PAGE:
I am not sure if we could have done it without that support and Alistair, having been part of the Auckland maritime industry, having that inside knowledge and being capable of the many different skills that a refit asks for.
On June the 17th – later than we wished but with much excitement we left Opua with the grand plan of sailing to Europe via an adventurous route West and around Northern Pacific, including Japan and Alaska.
We made it to Tonga and Fiji… and then we came back. The four months away was wonderful but it slowly dawned on us, after the third engine breakdown and a nasty electrolysis issue that we had ventured upon a ‘Shake down’ sail and were not ready to go further yet.
We could have taken it slow and stayed behind in NZ for another year to really test her, and save up for some things we were missing (a water maker, a heater, some good wet weather gear) but in our overeager haste we went for it. In hindsight it has been a great trial for the boat.
We have put her through most sea and wind states, some nasty, we have learned what it is like to sail two handed, hard, and what other systems we need onboard to deal with lack of crew and fulfill our cruising requirements.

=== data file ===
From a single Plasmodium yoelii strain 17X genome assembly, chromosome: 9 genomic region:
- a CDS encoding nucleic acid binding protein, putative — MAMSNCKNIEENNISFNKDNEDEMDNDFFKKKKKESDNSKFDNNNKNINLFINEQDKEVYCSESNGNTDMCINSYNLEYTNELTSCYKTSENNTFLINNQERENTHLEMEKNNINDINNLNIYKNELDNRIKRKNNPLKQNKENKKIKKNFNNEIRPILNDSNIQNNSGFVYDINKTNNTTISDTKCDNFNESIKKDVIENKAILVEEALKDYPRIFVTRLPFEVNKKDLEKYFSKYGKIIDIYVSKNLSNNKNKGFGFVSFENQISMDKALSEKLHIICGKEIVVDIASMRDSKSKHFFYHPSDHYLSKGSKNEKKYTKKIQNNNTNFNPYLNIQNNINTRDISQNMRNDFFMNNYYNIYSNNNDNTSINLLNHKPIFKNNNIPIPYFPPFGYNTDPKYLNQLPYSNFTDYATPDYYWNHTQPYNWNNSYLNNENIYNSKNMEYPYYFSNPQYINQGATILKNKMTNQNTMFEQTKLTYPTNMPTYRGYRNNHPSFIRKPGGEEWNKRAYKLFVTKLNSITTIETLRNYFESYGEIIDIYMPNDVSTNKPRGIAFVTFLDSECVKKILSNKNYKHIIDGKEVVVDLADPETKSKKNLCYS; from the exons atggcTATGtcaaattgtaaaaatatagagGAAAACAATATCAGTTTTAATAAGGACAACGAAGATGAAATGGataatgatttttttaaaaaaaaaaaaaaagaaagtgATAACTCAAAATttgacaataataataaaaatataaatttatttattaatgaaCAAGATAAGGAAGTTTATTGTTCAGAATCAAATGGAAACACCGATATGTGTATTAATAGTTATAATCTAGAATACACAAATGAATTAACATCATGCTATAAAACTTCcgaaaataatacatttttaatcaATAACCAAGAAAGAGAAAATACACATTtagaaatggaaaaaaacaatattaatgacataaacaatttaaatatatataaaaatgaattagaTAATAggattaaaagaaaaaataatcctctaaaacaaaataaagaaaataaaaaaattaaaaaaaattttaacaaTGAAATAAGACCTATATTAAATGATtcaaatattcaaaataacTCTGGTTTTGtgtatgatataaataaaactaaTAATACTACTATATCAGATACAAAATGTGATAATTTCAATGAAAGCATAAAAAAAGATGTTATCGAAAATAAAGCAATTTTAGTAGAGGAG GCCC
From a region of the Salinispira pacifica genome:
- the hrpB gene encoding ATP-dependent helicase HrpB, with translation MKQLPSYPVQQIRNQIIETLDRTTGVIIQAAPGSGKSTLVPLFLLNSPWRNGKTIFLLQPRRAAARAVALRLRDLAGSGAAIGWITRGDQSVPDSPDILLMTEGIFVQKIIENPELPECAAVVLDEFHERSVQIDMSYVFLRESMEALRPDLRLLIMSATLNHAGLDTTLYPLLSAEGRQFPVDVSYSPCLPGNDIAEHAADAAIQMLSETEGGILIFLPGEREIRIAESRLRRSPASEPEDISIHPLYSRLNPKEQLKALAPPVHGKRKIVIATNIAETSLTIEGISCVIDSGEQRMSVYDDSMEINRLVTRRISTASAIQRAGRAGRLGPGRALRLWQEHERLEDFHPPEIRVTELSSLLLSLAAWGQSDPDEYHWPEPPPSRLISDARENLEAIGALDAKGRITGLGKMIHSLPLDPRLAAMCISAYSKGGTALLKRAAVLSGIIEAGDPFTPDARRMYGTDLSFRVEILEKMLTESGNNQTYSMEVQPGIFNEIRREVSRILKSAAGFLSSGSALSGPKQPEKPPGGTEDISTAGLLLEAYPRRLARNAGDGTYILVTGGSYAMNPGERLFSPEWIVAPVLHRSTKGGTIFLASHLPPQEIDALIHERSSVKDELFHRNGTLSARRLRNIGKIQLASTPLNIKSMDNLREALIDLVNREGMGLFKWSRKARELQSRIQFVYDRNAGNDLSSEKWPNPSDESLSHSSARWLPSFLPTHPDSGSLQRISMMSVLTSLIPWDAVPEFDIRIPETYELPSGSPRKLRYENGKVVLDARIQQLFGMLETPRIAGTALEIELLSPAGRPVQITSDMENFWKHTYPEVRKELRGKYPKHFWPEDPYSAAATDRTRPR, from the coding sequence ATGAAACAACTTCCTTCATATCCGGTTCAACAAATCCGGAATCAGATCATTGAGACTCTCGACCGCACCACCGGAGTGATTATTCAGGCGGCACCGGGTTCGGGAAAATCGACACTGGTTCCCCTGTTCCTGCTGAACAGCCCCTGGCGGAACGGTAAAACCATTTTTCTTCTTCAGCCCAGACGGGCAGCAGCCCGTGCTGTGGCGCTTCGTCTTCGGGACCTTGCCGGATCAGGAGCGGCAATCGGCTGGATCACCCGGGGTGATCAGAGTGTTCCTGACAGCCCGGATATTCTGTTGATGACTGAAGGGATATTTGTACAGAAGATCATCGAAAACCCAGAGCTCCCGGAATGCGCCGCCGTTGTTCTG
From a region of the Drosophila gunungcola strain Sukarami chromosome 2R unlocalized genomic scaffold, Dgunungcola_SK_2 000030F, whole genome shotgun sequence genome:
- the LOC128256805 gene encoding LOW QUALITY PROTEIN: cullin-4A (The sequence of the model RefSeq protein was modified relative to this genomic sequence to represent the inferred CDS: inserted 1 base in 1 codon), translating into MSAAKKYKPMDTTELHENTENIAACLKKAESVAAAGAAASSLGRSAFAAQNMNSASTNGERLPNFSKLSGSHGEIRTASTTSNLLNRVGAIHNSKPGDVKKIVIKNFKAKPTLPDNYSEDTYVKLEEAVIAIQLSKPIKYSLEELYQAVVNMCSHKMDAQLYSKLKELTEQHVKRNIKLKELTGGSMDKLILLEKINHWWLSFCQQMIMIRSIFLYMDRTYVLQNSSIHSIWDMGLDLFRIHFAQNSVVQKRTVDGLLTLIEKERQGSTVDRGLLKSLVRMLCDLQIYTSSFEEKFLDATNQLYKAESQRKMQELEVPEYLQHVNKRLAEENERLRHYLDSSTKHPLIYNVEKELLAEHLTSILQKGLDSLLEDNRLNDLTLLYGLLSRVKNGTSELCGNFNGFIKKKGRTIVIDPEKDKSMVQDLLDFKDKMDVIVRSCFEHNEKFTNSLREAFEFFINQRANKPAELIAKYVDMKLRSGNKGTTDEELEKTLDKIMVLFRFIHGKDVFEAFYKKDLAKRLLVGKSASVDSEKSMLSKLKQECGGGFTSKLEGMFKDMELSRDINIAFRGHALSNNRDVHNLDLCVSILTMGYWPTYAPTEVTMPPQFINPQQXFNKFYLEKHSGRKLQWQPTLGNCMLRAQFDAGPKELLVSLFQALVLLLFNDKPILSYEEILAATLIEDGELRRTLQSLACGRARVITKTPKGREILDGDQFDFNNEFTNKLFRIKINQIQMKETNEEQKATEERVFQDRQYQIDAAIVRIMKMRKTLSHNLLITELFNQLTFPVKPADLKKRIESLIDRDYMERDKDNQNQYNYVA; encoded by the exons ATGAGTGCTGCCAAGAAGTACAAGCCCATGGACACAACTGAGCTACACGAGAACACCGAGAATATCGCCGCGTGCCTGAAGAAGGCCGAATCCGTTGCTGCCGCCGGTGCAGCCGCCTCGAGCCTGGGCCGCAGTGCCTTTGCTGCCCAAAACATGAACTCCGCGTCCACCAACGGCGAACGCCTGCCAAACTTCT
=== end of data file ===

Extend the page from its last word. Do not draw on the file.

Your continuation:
Going to some isolated places really highlighted the need for more self-sufficiency, on our list is more solar panels and a wind generator. Speaking to other blue water cruisers on our travels and comparing gear and systems has been the best learning.
So we are back to work now and hope to push off in the next season on potentially a slightly different route but still with the aim to make landfall in Europe at some point.
What advice would you give to other young people setting out on a similar ambitious journey?
It will be hard work, but if you really want it to happen it will. Just be careful what you wish for ! You have to be really organised, write a detailed budget and predict an accurate work time frame! (This we found out the hard way). Be prepared to live off baked beans and not buy new socks for a while. We have gone for months without a fridge, heating ourselves with a cup of tea and wandering what on earth we were doing.
What is the best thing about ocean sailing and adventuring?
Probably being part of a crew, even if it is only two of you, you really have a purpose, a clear job to do and you feel fulfilled because of it. You feel the complete responsibility of your actions and you feel small, humbled by the elements. The simplicity, no phones, no tvs..it gives you a clear mind and your only concerns are getting the boat safely from a-b and what is on the menu. Also the feeling you get when you arrive at the destination into flat water after a long sail.
As an artist I find travel, visiting new places learning about different cultures, really inspiring and gives me a lot of energy to make work. I also find that void at sea, that watery desert, makes me dream and imagine intensely, because there is little stimulus and there are big stretches of time to think. I take notes, snippets of abstract thoughts and observations in a little soggy notebook.